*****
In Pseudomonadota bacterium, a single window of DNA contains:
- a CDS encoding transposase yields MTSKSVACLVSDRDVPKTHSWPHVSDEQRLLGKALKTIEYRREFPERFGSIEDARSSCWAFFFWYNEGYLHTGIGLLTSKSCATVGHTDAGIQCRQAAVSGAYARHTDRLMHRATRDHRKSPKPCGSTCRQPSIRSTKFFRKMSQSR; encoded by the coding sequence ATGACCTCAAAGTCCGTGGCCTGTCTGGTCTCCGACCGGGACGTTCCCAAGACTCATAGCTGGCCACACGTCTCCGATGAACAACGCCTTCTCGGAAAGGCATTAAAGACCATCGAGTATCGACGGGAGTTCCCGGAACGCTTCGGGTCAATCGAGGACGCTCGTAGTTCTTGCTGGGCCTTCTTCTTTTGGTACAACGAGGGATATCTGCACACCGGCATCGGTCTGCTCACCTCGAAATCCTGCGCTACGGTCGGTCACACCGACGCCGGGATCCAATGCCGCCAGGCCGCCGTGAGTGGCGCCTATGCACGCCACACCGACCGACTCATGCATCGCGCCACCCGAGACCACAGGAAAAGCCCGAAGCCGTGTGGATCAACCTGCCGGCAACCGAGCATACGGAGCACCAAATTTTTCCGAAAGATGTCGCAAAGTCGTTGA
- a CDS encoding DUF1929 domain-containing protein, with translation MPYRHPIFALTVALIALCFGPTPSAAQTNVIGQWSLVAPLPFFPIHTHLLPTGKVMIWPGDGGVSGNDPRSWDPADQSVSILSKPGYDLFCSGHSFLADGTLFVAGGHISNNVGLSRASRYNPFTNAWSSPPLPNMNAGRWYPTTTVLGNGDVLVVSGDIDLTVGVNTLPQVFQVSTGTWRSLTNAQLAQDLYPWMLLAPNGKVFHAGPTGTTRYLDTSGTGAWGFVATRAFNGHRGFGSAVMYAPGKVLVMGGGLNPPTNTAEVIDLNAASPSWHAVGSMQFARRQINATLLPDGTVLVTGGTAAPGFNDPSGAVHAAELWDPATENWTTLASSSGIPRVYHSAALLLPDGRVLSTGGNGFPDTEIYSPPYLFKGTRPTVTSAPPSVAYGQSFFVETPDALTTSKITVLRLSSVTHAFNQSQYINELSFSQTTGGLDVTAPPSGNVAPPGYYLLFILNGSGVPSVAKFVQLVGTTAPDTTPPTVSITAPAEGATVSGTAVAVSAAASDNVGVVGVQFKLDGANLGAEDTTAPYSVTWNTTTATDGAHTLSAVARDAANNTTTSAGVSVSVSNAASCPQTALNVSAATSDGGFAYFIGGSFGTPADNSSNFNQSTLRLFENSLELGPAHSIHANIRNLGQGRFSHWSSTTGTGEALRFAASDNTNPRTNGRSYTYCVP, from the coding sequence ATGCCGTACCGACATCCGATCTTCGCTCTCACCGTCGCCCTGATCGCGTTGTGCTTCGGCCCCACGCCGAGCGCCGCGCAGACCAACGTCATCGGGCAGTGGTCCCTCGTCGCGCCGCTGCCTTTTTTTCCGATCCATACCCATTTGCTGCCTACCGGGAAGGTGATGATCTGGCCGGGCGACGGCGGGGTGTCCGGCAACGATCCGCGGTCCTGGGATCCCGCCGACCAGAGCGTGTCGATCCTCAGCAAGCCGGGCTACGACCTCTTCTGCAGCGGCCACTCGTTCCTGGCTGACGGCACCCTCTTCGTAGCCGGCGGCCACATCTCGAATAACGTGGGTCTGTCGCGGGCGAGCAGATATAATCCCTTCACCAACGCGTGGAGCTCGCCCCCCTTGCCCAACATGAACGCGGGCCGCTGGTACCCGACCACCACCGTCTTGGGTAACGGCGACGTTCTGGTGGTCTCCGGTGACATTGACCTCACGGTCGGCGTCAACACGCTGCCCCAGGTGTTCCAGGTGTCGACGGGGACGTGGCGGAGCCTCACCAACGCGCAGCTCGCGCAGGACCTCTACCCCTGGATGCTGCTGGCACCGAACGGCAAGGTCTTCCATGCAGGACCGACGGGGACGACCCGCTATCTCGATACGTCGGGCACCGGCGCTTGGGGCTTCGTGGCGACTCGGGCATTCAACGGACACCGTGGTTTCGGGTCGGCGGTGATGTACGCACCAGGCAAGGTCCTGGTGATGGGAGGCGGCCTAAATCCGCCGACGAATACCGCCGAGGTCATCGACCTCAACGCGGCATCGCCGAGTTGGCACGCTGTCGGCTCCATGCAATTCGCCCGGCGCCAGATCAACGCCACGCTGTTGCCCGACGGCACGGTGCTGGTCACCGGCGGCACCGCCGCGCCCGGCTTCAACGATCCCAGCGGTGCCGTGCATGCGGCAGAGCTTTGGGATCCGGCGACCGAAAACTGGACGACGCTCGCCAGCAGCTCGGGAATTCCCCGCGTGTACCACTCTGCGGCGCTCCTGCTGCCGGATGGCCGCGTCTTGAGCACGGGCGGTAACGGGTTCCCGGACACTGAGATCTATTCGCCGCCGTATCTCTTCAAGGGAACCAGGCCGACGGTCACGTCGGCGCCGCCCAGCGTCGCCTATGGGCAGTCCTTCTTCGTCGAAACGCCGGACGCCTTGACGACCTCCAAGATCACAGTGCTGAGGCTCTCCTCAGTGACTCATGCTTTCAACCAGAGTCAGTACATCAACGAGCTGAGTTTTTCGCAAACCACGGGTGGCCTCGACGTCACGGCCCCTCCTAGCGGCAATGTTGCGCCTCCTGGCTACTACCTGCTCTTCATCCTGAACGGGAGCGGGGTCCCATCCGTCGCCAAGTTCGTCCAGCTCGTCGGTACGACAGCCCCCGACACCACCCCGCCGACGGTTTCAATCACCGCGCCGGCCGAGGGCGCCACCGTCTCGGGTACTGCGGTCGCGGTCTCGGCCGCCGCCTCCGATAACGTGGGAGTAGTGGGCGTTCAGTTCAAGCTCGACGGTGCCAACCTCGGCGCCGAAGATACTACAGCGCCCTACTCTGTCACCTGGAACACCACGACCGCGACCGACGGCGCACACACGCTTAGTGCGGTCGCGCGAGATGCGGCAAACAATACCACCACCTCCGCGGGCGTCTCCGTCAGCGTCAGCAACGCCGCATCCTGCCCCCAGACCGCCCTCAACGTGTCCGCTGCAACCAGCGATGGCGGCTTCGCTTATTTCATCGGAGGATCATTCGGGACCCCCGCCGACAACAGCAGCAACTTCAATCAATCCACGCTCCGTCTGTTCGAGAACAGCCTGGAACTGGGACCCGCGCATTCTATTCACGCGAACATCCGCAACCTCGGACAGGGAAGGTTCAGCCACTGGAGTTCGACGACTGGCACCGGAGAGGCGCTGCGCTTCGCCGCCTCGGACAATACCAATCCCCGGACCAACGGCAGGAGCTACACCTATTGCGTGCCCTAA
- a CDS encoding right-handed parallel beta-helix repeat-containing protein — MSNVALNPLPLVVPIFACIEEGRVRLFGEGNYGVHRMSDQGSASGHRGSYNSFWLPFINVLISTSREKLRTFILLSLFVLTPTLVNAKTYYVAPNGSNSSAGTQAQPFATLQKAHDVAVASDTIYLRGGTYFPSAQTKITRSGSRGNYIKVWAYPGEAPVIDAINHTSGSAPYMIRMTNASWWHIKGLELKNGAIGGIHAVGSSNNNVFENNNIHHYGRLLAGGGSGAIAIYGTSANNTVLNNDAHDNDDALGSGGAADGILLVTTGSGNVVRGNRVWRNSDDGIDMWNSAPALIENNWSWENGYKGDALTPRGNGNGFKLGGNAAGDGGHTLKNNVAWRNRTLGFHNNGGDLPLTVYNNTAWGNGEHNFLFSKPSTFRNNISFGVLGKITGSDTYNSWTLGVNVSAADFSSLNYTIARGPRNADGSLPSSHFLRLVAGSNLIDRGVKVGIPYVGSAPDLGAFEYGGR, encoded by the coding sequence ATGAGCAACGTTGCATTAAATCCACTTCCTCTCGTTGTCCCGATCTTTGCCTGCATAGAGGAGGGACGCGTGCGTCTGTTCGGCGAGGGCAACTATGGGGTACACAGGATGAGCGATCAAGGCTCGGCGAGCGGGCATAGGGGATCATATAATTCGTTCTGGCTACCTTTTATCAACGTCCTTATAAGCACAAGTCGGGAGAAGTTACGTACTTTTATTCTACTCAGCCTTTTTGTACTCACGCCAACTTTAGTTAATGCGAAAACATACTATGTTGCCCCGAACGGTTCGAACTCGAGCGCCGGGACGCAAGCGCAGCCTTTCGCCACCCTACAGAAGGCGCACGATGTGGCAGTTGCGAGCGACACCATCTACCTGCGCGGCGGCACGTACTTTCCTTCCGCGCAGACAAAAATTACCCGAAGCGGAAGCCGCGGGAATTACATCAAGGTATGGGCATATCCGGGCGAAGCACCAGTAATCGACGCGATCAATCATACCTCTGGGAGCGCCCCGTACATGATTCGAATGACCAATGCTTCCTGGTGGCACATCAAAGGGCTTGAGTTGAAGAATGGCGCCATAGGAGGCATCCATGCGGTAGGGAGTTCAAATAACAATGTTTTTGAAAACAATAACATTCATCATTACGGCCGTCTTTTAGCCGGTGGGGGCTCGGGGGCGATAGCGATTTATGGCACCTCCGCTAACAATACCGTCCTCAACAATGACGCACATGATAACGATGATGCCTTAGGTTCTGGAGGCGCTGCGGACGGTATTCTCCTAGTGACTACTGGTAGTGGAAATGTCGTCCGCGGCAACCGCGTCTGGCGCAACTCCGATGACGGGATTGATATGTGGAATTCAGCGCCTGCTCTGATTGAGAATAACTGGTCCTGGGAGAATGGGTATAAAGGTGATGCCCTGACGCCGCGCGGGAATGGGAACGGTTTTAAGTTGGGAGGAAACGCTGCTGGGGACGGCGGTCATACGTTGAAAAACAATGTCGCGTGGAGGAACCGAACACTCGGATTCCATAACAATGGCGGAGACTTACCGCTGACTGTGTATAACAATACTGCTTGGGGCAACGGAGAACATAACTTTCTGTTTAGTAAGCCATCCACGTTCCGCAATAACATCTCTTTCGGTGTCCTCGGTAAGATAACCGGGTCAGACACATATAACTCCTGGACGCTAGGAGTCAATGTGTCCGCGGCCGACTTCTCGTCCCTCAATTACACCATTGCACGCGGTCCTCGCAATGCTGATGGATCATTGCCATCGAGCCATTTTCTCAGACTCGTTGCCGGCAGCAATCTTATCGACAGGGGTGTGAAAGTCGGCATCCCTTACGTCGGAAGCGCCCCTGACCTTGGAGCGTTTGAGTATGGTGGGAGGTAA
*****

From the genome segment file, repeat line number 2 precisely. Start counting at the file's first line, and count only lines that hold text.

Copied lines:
- a CDS encoding transposase yields MTSKSVACLVSDRDVPKTHSWPHVSDEQRLLGKALKTIEYRREFPERFGSIEDARSSCWAFFFWYNEGYLHTGIGLLTSKSCATVGHTDAGIQCRQAAVSGAYARHTDRLMHRATRDHRKSPKPCGSTCRQPSIRSTKFFRKMSQSR; encoded by the coding sequence ATGACCTCAAAGTCCGTGGCCTGTCTGGTCTCCGACCGGGACGTTCCCAAGACTCATAGCTGGCCACACGTCTCCGATGAACAACGCCTTCTCGGAAAGGCATTAAAGACCATCGAGTATCGACGGGAGTTCCCGGAACGCTTCGGGTCAATCGAGGACGCTCGTAGTTCTTGCTGGGCCTTCTTCTTTTGGTACAACGAGGGATATCTGCACACCGGCATCGGTCTGCTCACCTCGAAATCCTGCGCTACGGTCGGTCACACCGACGCCGGGATCCAATGCCGCCAGGCCGCCGTGAGTGGCGCCTATGCACGCCACACCGACCGACTCATGCATCGCGCCACCCGAGACCACAGGAAAAGCCCGAAGCCGTGTGGATCAACCTGCCGGCAACCGAGCATACGGAGCACCAAATTTTTCCGAAAGATGTCGCAAAGTCGTTGA